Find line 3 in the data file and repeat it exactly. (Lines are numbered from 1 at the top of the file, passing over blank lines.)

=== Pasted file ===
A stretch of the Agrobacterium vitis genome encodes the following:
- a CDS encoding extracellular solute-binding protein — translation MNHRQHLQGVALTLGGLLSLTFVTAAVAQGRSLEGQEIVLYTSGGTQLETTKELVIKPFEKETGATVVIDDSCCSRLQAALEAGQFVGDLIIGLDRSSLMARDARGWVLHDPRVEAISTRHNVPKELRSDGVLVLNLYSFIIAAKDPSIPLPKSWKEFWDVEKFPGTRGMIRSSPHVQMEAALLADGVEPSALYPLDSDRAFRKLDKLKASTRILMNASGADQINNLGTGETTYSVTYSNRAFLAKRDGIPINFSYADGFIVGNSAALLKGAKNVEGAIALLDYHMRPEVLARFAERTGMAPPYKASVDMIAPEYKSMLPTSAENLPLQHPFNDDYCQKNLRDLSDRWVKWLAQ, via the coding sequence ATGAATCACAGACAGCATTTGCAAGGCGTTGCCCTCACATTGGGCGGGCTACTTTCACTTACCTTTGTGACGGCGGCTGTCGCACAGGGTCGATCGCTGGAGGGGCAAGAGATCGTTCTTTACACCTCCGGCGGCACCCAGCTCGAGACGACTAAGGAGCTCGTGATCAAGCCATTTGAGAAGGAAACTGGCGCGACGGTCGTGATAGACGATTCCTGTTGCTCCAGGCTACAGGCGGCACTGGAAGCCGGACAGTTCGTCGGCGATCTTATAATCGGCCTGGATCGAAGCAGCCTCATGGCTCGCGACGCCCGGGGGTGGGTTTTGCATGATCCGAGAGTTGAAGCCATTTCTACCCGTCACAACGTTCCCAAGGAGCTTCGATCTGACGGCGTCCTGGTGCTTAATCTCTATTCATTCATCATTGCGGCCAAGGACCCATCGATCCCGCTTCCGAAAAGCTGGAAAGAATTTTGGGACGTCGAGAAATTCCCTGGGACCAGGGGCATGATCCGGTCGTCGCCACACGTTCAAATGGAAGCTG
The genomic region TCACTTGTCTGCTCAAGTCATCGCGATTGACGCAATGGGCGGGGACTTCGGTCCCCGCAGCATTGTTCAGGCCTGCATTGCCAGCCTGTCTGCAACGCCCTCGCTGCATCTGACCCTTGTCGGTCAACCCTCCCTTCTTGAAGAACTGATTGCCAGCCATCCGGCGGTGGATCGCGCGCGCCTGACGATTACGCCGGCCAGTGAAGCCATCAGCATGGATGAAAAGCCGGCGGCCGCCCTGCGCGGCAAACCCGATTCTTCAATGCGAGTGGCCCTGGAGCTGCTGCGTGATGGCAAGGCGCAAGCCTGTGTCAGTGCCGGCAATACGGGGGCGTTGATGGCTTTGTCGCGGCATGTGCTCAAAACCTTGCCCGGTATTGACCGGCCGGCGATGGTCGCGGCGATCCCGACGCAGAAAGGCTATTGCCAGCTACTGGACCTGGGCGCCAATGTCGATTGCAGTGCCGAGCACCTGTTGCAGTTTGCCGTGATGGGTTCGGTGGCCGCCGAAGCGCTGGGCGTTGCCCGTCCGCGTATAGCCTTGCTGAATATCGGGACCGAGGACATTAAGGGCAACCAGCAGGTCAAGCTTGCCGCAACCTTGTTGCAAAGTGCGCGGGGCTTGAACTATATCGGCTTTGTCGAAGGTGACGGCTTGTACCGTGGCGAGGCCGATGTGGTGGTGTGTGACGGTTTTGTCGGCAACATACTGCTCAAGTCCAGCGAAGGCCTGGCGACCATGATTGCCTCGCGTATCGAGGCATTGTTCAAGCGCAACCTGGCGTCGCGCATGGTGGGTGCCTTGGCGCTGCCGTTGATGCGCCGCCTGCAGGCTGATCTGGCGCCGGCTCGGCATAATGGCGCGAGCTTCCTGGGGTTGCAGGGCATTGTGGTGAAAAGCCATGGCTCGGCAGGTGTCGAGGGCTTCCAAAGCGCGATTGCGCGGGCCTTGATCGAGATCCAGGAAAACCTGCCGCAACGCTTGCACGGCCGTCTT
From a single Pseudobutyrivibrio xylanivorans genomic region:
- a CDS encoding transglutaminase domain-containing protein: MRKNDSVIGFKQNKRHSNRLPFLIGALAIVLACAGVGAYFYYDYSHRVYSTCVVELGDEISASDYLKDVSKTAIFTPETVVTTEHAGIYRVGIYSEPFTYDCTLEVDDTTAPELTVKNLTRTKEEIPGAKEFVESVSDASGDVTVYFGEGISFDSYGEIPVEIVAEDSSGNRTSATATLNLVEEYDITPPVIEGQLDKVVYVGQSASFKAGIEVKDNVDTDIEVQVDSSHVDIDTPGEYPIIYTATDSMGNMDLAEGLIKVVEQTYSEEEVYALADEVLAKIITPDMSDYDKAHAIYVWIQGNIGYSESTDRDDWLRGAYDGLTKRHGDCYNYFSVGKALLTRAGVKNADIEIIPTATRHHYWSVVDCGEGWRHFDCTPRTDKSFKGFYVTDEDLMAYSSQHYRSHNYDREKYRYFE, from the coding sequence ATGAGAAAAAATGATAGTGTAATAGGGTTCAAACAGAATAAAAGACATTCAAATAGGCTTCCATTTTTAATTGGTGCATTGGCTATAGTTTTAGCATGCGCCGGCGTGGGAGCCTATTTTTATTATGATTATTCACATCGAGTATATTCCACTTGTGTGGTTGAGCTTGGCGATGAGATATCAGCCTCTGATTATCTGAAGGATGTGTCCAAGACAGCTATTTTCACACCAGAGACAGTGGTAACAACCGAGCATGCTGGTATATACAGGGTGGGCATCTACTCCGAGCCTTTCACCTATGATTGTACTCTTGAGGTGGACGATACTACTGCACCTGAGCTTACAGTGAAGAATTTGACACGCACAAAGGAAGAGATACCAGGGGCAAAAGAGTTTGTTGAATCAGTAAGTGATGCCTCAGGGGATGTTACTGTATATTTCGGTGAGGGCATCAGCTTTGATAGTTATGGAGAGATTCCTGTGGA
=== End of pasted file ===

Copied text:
The genomic region TCACTTGTCTGCTCAAGTCATCGCGATTGACGCAATGGGCGGGGACTTCGGTCCCCGCAGCATTGTTCAGGCCTGCATTGCCAGCCTGTCTGCAACGCCCTCGCTGCATCTGACCCTTGTCGGTCAACCCTCCCTTCTTGAAGAACTGATTGCCAGCCATCCGGCGGTGGATCGCGCGCGCCTGACGATTACGCCGGCCAGTGAAGCCATCAGCATGGATGAAAAGCCGGCGGCCGCCCTGCGCGGCAAACCCGATTCTTCAATGCGAGTGGCCCTGGAGCTGCTGCGTGATGGCAAGGCGCAAGCCTGTGTCAGTGCCGGCAATACGGGGGCGTTGATGGCTTTGTCGCGGCATGTGCTCAAAACCTTGCCCGGTATTGACCGGCCGGCGATGGTCGCGGCGATCCCGACGCAGAAAGGCTATTGCCAGCTACTGGACCTGGGCGCCAATGTCGATTGCAGTGCCGAGCACCTGTTGCAGTTTGCCGTGATGGGTTCGGTGGCCGCCGAAGCGCTGGGCGTTGCCCGTCCGCGTATAGCCTTGCTGAATATCGGGACCGAGGACATTAAGGGCAACCAGCAGGTCAAGCTTGCCGCAACCTTGTTGCAAAGTGCGCGGGGCTTGAACTATATCGGCTTTGTCGAAGGTGACGGCTTGTACCGTGGCGAGGCCGATGTGGTGGTGTGTGACGGTTTTGTCGGCAACATACTGCTCAAGTCCAGCGAAGGCCTGGCGACCATGATTGCCTCGCGTATCGAGGCATTGTTCAAGCGCAACCTGGCGTCGCGCATGGTGGGTGCCTTGGCGCTGCCGTTGATGCGCCGCCTGCAGGCTGATCTGGCGCCGGCTCGGCATAATGGCGCGAGCTTCCTGGGGTTGCAGGGCATTGTGGTGAAAAGCCATGGCTCGGCAGGTGTCGAGGGCTTCCAAAGCGCGATTGCGCGGGCCTTGATCGAGATCCAGGAAAACCTGCCGCAACGCTTGCACGGCCGTCTT